This article was originally featured on High Country News.
Chunks of carbon-rich frozen soil, or permafrost, undergird much of the Arctic tundra. This perpetually frozen layer sequesters carbon from the atmosphere, sometimes storing it for tens of thousands of years beneath the boggy ground.
The frozen soil is insulated by a cool wet blanket of plant litter, moss and peat. But if that blanket is incinerated by a tundra wildfire, the permafrost becomes vulnerable to thawing. And when permafrost thaws, it releases the ancient carbon, which microbes in the soil then convert into methane — a potent greenhouse gas whose release contributes to climate change and the radical reshaping of Northern latitudes across the globe.
Research published last month in Environmental Research Letters, a scientific journal, found that methane hot spots on the tundra are more likely to be found in places where wildfires burned recently. The study focused on Alaska’s largest river delta, the Yukon-Kuskokwim, an area previously identified as emitting large amounts of methane.
A team of scientists with NASA’s ABoVE project (Arctic-Boreal Vulnerability Experiment), which studies environmental change in Alaska and Western Canada, were curious about the cause of those methane hot spots, which were observed using aerial surveys in 2018. So lead author Elizabeth Yoseph, an intern at the time, overlaid maps of those areas with recent fire activity.
Her team found that the hot spots were almost 30 percent more likely to occur in areas that had experienced wildfire in the last 50 years than in unburned areas, a likelihood that jumped to nearly 90% if the fire’s perimeters touched water. Recently burned wetlands with especially carbon-rich soil had the highest ratio of hot spots. “Fires are an important influence on increasing emissions,” Yoseph said.
The large-scale findings, which cover almost 700 square miles in Alaska, help complement field measurements, said Merritt Turetsky, an ecologist at the University of Colorado Boulder, who was not involved in the research. “We really do need that glue between what’s happening on the ground and what we can detect from satellite images,” she said. The aerial surveys help scientists understand the vast tundra, where field research is limited by road networks that tend to avoid marshy terrain.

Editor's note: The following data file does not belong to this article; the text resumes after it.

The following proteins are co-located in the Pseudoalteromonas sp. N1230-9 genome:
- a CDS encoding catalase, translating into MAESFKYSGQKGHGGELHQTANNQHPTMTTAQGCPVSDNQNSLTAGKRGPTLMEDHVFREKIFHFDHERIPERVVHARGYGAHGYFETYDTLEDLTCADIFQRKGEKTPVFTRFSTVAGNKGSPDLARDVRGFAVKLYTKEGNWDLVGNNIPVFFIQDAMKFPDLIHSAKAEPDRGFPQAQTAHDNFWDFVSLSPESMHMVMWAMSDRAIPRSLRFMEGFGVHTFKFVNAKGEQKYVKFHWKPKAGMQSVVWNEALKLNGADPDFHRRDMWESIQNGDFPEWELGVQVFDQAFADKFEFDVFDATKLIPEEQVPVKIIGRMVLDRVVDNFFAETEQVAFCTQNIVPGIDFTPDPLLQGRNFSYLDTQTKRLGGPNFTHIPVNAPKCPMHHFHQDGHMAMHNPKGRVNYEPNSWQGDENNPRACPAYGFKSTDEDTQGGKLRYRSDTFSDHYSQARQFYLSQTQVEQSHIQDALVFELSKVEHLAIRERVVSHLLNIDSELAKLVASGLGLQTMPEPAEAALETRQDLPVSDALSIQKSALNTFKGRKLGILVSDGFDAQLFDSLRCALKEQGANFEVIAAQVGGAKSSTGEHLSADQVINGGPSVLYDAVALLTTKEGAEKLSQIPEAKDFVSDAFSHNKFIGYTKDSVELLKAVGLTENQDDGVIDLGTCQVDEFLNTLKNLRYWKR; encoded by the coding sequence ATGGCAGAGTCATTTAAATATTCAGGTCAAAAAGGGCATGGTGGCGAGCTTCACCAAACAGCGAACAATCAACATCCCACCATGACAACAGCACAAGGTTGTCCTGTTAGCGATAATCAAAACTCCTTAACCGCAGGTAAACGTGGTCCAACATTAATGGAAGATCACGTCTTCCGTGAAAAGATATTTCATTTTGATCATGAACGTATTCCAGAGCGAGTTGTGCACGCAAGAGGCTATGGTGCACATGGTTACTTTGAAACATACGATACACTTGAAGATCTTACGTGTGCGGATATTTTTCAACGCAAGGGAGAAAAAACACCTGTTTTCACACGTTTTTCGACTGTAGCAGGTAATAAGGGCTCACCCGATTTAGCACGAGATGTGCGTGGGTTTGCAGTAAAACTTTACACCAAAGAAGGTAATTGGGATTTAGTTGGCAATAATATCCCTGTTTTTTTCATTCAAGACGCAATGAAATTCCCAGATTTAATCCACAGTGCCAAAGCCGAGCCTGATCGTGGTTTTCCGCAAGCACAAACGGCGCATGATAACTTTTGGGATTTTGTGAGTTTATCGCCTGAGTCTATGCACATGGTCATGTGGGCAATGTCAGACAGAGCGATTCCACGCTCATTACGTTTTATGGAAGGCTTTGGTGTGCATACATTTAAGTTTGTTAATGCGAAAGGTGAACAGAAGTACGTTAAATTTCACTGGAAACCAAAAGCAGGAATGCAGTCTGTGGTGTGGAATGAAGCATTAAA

The effects of thawing permafrost spread far beyond the Far North. Wildfire’s impact on frozen permafrost propels a climate feedback loop: Wildfires release methane, which accelerates climate change, which causes more frequent wildfires—and repeat.
Tundra fires are still relatively rare but are expected to increase due to warming temperatures and more lightning activity. Some projections indicate that wildfires in the Yukon-Kuskokwim Delta could quadruple by the end of the century. Without tall trees for flames to climb, tundra fires tend to creep slowly on the ground, smoldering for months, and sometimes even going underground, only to re-emerge later.
Given the amount of carbon frozen beneath the Arctic soil, the potential consequences are enormous. Arctic permafrost is a vast repository, storing an estimated 1,700 billion metric tons of carbon. That’s over 50 times more than all the carbon released as global fossil fuel emissions in 2019.
“We all need to get invested in these big episodic releases of greenhouse gases if we want to bring our climate future under some kind of certainty,” Turetsky said. Evidence suggests that the tundra is transforming from a carbon sink into a carbon (and methane) source. “Wildfires are certainly not helping,” she said. “That’s a big deal. It’s a tipping point.”